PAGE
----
Due Date Review

By: Mark Di Stefano
Rating: 7 out of 10

Todd Phillips, the director of last year’s comic surprise The Hangover, returns this year with Due Date, a hilarious take on the road-trip genre.

Robert Downey Jr. plays Peter Highman, a man who’s trying to catch a flight home to be in time for the birth of his first child.  Upon arrival at the airport, he meets Peter Tremblay (Zach Galifianakis, who never seizes to be funny), an aspiring actor who perms his hair.  After Peter argues with Ethan on the plane, he is put on the No-Fly list, meaning that his chances of going from Atlanta to Los Angeles in 5 days to be in time for the delivery are slim to none.  His only option is to hitch a ride with Ethan.  On the road Peter will have to survive Ethan’s bizarre behavior, his marijuana, his dog, and the fact that he carries his father’s ashes in a coffee can.  For Peter, this is going to be hell.

The film is not entirely original, but that’s not a bad thing either.  This film obviously mirrors John Hughes Planes, Trains, and Automobiles.  Think of it as Robert Downy Jr. playing Steve Martin, and Zach Galifianakis playing John Candy.  Downey is just as frustrated as Martin, and Galifianakis is just as loveable and funny as Candy.  On a side note, Galifianakis has tender moments like Candy, and it’s interesting to see the depth that Galifianakis has in the role.  Downey is still at the top of his game, and he is the funniest he’s ever been with great liners here and there, but Galifianakis steals the show.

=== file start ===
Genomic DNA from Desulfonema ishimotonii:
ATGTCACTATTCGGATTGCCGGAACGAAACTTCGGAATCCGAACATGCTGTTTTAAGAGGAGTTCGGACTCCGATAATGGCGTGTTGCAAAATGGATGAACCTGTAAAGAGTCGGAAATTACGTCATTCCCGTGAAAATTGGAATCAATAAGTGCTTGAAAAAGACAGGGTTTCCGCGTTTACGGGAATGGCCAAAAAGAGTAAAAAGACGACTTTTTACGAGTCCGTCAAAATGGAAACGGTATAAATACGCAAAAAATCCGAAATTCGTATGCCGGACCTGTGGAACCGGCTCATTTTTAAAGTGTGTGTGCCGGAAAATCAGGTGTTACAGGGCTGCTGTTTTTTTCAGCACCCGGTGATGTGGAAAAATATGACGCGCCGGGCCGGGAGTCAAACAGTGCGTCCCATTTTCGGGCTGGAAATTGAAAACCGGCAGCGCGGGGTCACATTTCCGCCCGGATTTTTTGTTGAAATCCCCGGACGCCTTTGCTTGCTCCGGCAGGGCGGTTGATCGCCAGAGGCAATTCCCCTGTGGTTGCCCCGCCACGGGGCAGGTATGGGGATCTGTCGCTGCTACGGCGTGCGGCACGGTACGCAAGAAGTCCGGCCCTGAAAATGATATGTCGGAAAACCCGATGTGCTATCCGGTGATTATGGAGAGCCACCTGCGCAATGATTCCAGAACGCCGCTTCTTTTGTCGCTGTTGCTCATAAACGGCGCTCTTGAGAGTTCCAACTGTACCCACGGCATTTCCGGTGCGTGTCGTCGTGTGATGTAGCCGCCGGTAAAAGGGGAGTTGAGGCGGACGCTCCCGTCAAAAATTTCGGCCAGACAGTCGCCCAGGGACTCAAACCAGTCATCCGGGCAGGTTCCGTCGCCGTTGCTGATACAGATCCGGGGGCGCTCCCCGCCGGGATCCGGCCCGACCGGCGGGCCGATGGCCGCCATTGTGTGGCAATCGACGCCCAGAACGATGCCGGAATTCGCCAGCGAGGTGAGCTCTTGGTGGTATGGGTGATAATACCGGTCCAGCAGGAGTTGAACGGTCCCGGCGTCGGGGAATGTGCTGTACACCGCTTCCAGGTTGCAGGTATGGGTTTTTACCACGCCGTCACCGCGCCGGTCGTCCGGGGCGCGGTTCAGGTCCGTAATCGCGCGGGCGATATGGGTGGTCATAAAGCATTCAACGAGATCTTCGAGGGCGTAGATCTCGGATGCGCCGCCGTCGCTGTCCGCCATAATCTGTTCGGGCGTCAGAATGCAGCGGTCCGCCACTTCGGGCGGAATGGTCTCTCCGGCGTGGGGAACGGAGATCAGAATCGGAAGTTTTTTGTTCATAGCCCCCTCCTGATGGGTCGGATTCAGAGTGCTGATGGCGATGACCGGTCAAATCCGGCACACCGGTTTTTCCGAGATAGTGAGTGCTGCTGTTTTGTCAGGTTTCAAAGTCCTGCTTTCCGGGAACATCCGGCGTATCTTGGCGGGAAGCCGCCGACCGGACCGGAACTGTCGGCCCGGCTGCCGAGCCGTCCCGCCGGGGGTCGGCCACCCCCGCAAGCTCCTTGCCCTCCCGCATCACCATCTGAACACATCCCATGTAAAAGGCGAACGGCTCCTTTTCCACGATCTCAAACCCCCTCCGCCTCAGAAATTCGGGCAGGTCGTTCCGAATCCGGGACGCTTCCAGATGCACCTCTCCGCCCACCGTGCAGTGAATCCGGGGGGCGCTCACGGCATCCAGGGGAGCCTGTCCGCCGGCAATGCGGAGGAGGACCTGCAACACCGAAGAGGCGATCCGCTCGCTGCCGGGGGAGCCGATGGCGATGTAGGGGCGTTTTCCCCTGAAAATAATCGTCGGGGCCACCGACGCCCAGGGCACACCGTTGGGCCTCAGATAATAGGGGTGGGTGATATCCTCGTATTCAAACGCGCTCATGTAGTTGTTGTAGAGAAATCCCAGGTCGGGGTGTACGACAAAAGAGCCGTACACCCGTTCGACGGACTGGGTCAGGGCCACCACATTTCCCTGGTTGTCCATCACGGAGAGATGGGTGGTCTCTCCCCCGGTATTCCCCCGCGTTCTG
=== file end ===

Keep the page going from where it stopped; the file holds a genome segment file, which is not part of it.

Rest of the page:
Some aspects of the film are questionable, such as Peter getting thrown off an airplane because was thought to be a terrorist.  It has been done in many movies in the past (Meet the Parents, Anger Management, Harold and Kumor: Escape from Guantanamo Bay, the list goes on).  Whether or not the Post 9/11 jokes are necessary is up in the air, but the film could’ve done without it.  It was funny yes, but unnecessary nonetheless.

The supporting cast is superb with Michelle Monaghan, Jamie Foxx, Juliette Lewis, Danny Mcbride, RZA, just to name a few.  With Galifianakis and Downey Jr. at the helm of this comedy, the film works.  It’s not perfect and it doesn’t necessarily live up to The Hangover, but it’s hysterically funny, one of the best comedies of the year.

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